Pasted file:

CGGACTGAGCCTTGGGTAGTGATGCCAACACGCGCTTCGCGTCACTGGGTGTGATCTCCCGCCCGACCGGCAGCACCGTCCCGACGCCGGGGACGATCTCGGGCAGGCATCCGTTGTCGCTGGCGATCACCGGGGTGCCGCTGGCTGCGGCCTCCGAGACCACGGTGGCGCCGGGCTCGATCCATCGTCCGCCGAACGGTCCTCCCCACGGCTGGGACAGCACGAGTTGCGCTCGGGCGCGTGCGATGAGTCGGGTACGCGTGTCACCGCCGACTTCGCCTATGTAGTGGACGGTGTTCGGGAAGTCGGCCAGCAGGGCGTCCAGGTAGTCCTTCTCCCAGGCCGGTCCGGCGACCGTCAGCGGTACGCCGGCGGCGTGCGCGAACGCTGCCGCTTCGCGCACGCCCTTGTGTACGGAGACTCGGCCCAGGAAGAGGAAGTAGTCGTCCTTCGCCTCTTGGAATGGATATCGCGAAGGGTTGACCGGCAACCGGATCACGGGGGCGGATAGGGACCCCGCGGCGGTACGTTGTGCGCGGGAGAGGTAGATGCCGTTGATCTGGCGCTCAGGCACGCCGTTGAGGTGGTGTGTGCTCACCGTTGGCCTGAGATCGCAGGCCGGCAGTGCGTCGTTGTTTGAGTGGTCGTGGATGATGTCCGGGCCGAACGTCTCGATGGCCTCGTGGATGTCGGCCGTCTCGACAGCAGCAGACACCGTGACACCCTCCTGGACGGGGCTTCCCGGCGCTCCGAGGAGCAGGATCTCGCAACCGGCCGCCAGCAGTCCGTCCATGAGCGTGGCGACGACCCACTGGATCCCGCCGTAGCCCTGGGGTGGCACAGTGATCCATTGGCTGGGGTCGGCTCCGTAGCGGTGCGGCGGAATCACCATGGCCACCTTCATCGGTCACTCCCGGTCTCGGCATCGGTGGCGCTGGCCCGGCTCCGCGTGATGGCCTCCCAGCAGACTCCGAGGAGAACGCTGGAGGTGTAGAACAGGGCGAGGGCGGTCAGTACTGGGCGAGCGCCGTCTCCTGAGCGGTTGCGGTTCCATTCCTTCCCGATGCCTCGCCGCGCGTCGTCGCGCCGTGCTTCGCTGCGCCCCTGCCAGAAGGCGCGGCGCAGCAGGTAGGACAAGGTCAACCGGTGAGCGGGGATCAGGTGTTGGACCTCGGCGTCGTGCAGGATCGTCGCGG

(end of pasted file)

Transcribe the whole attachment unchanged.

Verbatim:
CGGACTGAGCCTTGGGTAGTGATGCCAACACGCGCTTCGCGTCACTGGGTGTGATCTCCCGCCCGACCGGCAGCACCGTCCCGACGCCGGGGACGATCTCGGGCAGGCATCCGTTGTCGCTGGCGATCACCGGGGTGCCGCTGGCTGCGGCCTCCGAGACCACGGTGGCGCCGGGCTCGATCCATCGTCCGCCGAACGGTCCTCCCCACGGCTGGGACAGCACGAGTTGCGCTCGGGCGCGTGCGATGAGTCGGGTACGCGTGTCACCGCCGACTTCGCCTATGTAGTGGACGGTGTTCGGGAAGTCGGCCAGCAGGGCGTCCAGGTAGTCCTTCTCCCAGGCCGGTCCGGCGACCGTCAGCGGTACGCCGGCGGCGTGCGCGAACGCTGCCGCTTCGCGCACGCCCTTGTGTACGGAGACTCGGCCCAGGAAGAGGAAGTAGTCGTCCTTCGCCTCTTGGAATGGATATCGCGAAGGGTTGACCGGCAACCGGATCACGGGGGCGGATAGGGACCCCGCGGCGGTACGTTGTGCGCGGGAGAGGTAGATGCCGTTGATCTGGCGCTCAGGCACGCCGTTGAGGTGGTGTGTGCTCACCGTTGGCCTGAGATCGCAGGCCGGCAGTGCGTCGTTGTTTGAGTGGTCGTGGATGATGTCCGGGCCGAACGTCTCGATGGCCTCGTGGATGTCGGCCGTCTCGACAGCAGCAGACACCGTGACACCCTCCTGGACGGGGCTTCCCGGCGCTCCGAGGAGCAGGATCTCGCAACCGGCCGCCAGCAGTCCGTCCATGAGCGTGGCGACGACCCACTGGATCCCGCCGTAGCCCTGGGGTGGCACAGTGATCCATTGGCTGGGGTCGGCTCCGTAGCGGTGCGGCGGAATCACCATGGCCACCTTCATCGGTCACTCCCGGTCTCGGCATCGGTGGCGCTGGCCCGGCTCCGCGTGATGGCCTCCCAGCAGACTCCGAGGAGAACGCTGGAGGTGTAGAACAGGGCGAGGGCGGTCAGTACTGGGCGAGCGCCGTCTCCTGAGCGGTTGCGGTTCCATTCCTTCCCGATGCCTCGCCGCGCGTCGTCGCGCCGTGCTTCGCTGCGCCCCTGCCAGAAGGCGCGGCGCAGCAGGTAGGACAAGGTCAACCGGTGAGCGGGGATCAGGTGTTGGACCTCGGCGTCGTGCAGGATCGTCGCGG